Judi Dench’s regal presence lends some gravity to the film version of “Cats.” (Universal Pictures)

Judi Dench’s regal presence lends some gravity to the film version of “Cats.” (Universal Pictures)

Frantic pace, not digital weirdness, is what dooms ‘Cats’

The people in catsuits aren’t really that creepy, but the director’s hyper style wrecks this film version of the hit play.

Andrew Lloyd Webber’s musical “Cats” opened in London in 1981 and on Broadway a year later. It ran forever and was seen by millions, so people have had almost 40 years to get used to the idea of actors in catsuits singing and dancing.

Why, then, did the trailer for the new film adaptation freak people out?

Maybe it’s because movies put you closer to the people-cats, which makes it harder to suspend our disbelief. Or maybe the digital tweaking — frisky ears, swishing tails — is unsettling.

I have a minority opinion: I think the cats look fine. If you can accept superheroes that fly, why is it difficult to accept people dressed like cats? Pour out some kibble and let’s watch the movie.

Having said that, boy oh boy, “Cats” is not good. But the blame goes to the clumsy style of director Tom Hooper (“The King’s Speech”), not people wearing digital fur.

Webber based his songs on poems from T.S. Eliot’s “Book of Practical Cats,” a collection of whimsical feline-oriented rhymes. Other lyricists contributed other work, including the balcony-shaking show-stopper, “Memory.”

The film, like the show, is largely plotless. It observes a group of cats as they prowl around a London neighborhood at night; the songs and dances come because they’re competing in an annual cat competition.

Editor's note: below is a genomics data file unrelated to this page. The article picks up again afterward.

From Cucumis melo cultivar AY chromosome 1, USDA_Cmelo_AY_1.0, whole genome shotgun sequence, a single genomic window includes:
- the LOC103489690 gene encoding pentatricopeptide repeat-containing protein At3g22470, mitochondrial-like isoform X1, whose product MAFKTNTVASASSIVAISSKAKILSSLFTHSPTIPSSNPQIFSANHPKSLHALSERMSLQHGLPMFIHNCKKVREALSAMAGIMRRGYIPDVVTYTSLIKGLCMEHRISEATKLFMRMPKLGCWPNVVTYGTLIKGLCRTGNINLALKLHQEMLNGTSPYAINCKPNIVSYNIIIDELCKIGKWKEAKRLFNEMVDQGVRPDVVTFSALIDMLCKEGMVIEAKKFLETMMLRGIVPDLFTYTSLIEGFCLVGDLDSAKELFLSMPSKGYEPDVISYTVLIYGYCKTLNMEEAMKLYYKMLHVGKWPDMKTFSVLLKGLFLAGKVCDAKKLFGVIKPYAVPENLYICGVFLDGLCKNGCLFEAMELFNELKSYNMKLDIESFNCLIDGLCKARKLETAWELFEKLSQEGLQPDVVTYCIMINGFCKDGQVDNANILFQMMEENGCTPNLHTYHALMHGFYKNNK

The central role, a wide-eyed newcomer to the cat scene, is played by Francesca Hayward, a principal dancer with the Royal Ballet. She has a graceful presence, and an expressive face.

There are also name actors in the cast. Judi Dench is Old Deuteronomy, the elder who will pass judgment in the contest; Ian McKellen is Gus, a melancholy “theater cat;” and Idris Elba slinks around as Macavity, a calculating cat who wants to rig the contest in his favor.

Others get basically one number to shine, including James Corden, Rebel Wilson and Taylor Swift. Where most of the songs have a kind of Broadway loudness, Swift’s main tune, “Macavity: The Mystery Cat,” does some pleasant bumping and grinding. Swift owns it without breaking a sweat.

“Memory” is sung by a bedraggled cat, Grizabella, recalling her former glory. Jennifer Hudson handles this blockbuster tune, and while she can sing like nobody’s business, Hooper has her “acting” the song rather than singing it. When she finally does break out, you’re reminded why the tune became a three-handkerchief classic.

One reason the film is maddening rather than fun is the frantic editing style; Hooper keeps cutting every three seconds, so you can’t watch an actor build a performance. The choreography is so chopped up there’s no chance of appreciating whether anybody can actually dance.

The tone is all showbizzy and sentimental, as befits a Broadway institution. The sameness of it all wears you down after a while, although the unexpected empathy of Judi Dench’s regal presence lends a little gravity to the ending.

What works on a stage does not always work on screen, and this is probably true of “Cats.” As for the digital kitty makeup, I reacted the same way I did to the de-aging in “The Irishman”: You register its initial weirdness, then get used to it and move on to the next mob hit, or the next round of cat dancing, whichever comes first.

This article has been modified since it was first posted to correct the title of the song “Memory.”

“Cats” (2 stars)

Screen adaptation of the Andrew Lloyd Webber musical, with people in cat costumes singing and dancing. You get used to the digitally altered people-cats after a while, but what kills the movie is director Tom Hooper’s hyper style, which doesn’t allow the singers and dancers to build their performances. With Francesca Hayward, Judi Dench, Jennifer Hudson.

Rating: PG, for subject matter

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